Welcome to Livable Mountain View — and our very first blog posting. Yay!
As you may have gleaned by now, Livable Mountain View is a volunteer group of city residents who are very much concerned with the toll that unbridled growth has been taking on our historic resources.
We believe development can be positive, if and when it’s approached with both thoughtful planning and regard for the things and places that attract people, rather than repel them. We’re concerned, however, that Mountain View is quickly and irreversibly getting out of balance in this regard.
And we’re facing the immanent possibility that some true architectural treasures will be removed from Downtown Mountain View. More on that below.
Right now, though, we’d like to make our near-and long-term goals clear: To ensure that the few historic blocks in Downtown Mountain View remain intact and protect the very essence and character that continues to attract so many to the downtown. Our downtown plan lays out a vision for the larger downtown area with a sense of place that is walkable and inviting. But it has been long-ignored, allowing unplanned, out-of-scale and out-of-place development to take hold.
We strongly advocate, therefore, achieving balanced growth – growth that takes into account the needs and rights of the downtown’s small, locally owned and run businesses; property owners; and residents alike. We endeavor to preserve what’s made it so unique, vibrant and inviting along our first three blocks of Castro. But our downtown is not just those first three blocks of Castro; it includes the full length of Castro St. and side streets.
On so many levels, Downtown Mountain View is rich — in history; lively restaurants, cafes and bars; and classic architecture, with some structures dating back to the 19th Century. All those attributes have made down a truly desirable place to visit, by locals and other cities’ residents alike. And Livable Mountain View is here to make sure it stays that way.
The trouble is, there’s a minority of people, with self-interest as their motivation, who feel that desirability is expendable, in the name of “growth.” Consequently, we’re now in real danger of losing the precious little that’s left of our historic resources downtown. Indeed, we’ve already witnessed several office buildings erected recently, displacing smaller but character-rich structures.
This isn’t to disparage office buildings in general; from a commercial perspective, they can indeed make a contribution to cities. (People have to work somewhere, right?)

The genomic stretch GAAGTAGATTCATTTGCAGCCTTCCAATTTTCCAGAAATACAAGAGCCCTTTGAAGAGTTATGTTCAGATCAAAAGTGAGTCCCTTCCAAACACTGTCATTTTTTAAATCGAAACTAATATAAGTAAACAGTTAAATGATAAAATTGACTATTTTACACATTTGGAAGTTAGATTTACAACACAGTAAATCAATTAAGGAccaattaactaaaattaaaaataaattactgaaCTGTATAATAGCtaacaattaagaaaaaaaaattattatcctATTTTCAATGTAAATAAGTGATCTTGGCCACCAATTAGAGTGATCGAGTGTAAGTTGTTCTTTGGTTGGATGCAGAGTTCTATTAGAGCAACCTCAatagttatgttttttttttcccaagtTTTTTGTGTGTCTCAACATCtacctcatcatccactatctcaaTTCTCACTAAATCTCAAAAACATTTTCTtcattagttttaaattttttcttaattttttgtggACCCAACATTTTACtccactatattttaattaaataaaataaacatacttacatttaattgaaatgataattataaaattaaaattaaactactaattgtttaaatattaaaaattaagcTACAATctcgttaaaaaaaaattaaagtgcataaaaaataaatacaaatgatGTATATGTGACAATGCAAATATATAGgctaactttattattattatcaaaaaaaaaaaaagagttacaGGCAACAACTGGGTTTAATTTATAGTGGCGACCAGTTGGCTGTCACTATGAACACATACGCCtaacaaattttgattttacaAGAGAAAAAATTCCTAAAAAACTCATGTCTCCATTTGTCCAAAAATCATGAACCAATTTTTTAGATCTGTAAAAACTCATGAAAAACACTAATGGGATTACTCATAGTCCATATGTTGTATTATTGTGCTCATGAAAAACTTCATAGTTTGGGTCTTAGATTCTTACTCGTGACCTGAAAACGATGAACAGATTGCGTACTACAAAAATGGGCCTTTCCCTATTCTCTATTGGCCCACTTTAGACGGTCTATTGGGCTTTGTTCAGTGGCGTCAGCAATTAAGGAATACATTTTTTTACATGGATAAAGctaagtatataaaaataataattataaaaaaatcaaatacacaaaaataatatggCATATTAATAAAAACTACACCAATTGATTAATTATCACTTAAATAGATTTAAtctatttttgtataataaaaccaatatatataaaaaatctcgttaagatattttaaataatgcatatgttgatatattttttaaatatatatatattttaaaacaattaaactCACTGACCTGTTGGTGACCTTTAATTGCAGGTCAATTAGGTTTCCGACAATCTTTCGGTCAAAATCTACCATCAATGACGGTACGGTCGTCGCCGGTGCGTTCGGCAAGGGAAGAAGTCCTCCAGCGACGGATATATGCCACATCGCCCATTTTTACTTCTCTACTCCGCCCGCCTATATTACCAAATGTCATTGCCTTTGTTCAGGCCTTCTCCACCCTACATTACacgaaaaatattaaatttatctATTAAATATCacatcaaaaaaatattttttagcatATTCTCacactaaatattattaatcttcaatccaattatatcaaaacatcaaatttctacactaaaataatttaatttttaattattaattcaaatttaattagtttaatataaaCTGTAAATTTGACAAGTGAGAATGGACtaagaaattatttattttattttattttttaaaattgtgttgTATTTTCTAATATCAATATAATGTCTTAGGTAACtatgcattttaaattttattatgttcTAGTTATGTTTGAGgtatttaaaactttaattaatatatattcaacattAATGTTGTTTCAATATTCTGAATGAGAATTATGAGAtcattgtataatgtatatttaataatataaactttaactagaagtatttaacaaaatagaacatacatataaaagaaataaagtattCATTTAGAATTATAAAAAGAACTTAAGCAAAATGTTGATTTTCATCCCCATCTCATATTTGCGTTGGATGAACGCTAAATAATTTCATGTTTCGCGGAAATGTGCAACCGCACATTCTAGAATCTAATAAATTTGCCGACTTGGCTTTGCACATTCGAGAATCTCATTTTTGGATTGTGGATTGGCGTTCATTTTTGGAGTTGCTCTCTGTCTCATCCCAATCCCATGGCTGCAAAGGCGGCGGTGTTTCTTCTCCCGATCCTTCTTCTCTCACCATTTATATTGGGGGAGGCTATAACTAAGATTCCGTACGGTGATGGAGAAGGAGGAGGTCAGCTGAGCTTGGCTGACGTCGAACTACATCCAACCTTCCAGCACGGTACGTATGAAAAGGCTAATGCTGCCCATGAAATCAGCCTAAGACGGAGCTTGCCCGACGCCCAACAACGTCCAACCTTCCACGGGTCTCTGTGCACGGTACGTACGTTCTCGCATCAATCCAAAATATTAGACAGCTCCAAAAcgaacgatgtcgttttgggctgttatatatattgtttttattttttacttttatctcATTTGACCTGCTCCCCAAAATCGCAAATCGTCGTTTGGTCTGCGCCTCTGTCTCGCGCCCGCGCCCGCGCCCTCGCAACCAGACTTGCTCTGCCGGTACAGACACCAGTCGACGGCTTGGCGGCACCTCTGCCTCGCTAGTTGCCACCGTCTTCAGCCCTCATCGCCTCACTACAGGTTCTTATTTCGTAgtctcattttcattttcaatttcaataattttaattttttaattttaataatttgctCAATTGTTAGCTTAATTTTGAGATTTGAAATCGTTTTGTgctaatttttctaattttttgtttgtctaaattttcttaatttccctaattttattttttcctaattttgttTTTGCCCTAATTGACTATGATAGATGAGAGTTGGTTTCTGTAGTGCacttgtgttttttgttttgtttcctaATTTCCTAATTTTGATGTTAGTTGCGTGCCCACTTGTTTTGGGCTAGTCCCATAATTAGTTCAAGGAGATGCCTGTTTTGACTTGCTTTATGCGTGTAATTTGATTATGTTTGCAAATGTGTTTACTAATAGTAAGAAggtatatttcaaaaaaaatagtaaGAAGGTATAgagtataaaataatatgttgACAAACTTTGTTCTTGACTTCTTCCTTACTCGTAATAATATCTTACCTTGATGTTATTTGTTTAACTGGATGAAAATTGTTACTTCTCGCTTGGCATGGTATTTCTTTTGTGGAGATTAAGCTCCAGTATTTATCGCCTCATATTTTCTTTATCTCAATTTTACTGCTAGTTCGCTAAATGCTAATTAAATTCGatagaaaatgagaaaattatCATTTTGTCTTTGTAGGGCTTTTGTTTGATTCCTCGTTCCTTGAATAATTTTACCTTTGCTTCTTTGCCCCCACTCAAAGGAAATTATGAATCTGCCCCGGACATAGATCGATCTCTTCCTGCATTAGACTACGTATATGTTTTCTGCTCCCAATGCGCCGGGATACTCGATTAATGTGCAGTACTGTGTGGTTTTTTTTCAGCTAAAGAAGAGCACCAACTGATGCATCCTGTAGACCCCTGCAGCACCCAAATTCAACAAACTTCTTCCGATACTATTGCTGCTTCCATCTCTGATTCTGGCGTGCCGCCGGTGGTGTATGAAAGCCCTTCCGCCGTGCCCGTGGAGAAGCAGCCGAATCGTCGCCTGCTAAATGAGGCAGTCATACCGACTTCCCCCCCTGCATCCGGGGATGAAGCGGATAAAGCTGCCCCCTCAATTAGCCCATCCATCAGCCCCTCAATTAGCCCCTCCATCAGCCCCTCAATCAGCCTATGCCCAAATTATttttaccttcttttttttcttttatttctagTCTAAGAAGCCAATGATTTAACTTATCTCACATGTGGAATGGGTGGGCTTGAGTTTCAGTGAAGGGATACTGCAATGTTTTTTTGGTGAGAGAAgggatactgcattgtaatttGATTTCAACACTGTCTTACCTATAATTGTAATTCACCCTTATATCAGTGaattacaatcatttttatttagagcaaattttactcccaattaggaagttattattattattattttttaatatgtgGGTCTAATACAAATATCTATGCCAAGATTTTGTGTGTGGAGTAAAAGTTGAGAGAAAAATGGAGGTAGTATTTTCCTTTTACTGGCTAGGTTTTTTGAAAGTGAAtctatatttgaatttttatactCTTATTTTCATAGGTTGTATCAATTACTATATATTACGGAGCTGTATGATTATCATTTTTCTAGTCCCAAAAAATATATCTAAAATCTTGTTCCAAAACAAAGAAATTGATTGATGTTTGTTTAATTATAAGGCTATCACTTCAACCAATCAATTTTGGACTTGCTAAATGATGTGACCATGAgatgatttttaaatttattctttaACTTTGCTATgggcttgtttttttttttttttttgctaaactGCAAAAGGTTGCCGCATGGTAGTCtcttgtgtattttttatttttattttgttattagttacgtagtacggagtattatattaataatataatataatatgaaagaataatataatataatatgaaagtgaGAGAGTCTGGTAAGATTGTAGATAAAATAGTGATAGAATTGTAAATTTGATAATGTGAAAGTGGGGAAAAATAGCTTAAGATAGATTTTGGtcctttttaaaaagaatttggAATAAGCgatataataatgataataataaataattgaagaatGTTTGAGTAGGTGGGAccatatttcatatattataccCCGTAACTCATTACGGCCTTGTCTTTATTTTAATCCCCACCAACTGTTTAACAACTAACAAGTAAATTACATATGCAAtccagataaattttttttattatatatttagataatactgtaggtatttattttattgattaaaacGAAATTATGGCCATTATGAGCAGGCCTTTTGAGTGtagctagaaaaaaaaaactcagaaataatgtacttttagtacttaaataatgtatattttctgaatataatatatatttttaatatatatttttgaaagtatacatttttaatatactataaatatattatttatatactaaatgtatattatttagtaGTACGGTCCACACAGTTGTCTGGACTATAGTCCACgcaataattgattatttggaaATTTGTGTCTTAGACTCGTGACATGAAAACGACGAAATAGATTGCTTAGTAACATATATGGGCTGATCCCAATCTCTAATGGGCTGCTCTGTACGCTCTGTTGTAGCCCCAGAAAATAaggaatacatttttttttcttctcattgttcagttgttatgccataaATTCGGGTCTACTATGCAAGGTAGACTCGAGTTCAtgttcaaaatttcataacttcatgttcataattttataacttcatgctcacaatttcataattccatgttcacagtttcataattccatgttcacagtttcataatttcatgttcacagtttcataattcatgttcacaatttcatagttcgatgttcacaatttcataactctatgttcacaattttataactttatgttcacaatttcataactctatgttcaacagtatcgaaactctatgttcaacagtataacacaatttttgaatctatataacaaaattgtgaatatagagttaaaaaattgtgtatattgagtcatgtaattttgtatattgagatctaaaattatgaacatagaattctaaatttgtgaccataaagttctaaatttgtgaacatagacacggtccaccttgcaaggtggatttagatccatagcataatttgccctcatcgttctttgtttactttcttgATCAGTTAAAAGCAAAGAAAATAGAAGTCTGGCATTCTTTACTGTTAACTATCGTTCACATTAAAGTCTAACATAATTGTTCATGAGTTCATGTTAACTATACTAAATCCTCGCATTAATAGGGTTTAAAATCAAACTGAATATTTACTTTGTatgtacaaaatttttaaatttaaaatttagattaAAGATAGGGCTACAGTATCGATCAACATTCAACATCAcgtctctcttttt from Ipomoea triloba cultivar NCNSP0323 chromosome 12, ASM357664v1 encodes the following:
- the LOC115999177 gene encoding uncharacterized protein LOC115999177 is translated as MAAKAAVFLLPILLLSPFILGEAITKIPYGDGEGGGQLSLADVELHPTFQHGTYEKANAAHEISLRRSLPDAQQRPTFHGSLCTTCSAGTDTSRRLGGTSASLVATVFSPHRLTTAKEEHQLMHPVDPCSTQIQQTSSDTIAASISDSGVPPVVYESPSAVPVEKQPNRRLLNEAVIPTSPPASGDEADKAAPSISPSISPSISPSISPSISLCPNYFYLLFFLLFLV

But none of those office structures that have gone up downtown offers anything in the way of amenities to anyone other than the workers occupying them. And let’s not overlook that once a sound, still-functional building with local significance is replaced by an office building, it’s gone forever.
There’s a prime — and disturbing — example of this on the horizon: an out-of-town developer has proposed removing two historic buildings on Villa St. to erect an office building.
Presently at 938 Villa St. is the Weilheimer House (where Chez TJ now operates). It was built in the 1890s and is one of the oldest standing structures in Old Mountain View. It was the home, at various times, of Mountain View merchants in the late-19th and early-20th centuries, the city’s first mayor, and first and only congressman to hail from the city. Adjacent to the Weilheimer House, at 964 Villa St., is the former Air Base Laundry building (currently the Tied House brewery), dating to 1931 and which has a unique heritage of its own.
To say these two structures are historic would be an understatement. (See HISTORIC MOUNTAIN VIEW.) Losing them for the sake of yet another office building would be a monumental, irreversible loss to those who visit, work in and live near Downtown Mountain View. (A sad but apt fable comes to mind — about killing the goose that lays golden eggs.) To preserve these historic buildings in place, on the other hand, would help ensure the appeal and vibrancy of the downtown for generations to come.
If you agree, please sign our petition, contact the Mountain View City Council by email, come speak at future council meetings, and make your voice heard!
Thank you for your support, from all of us at Livable Mountain View.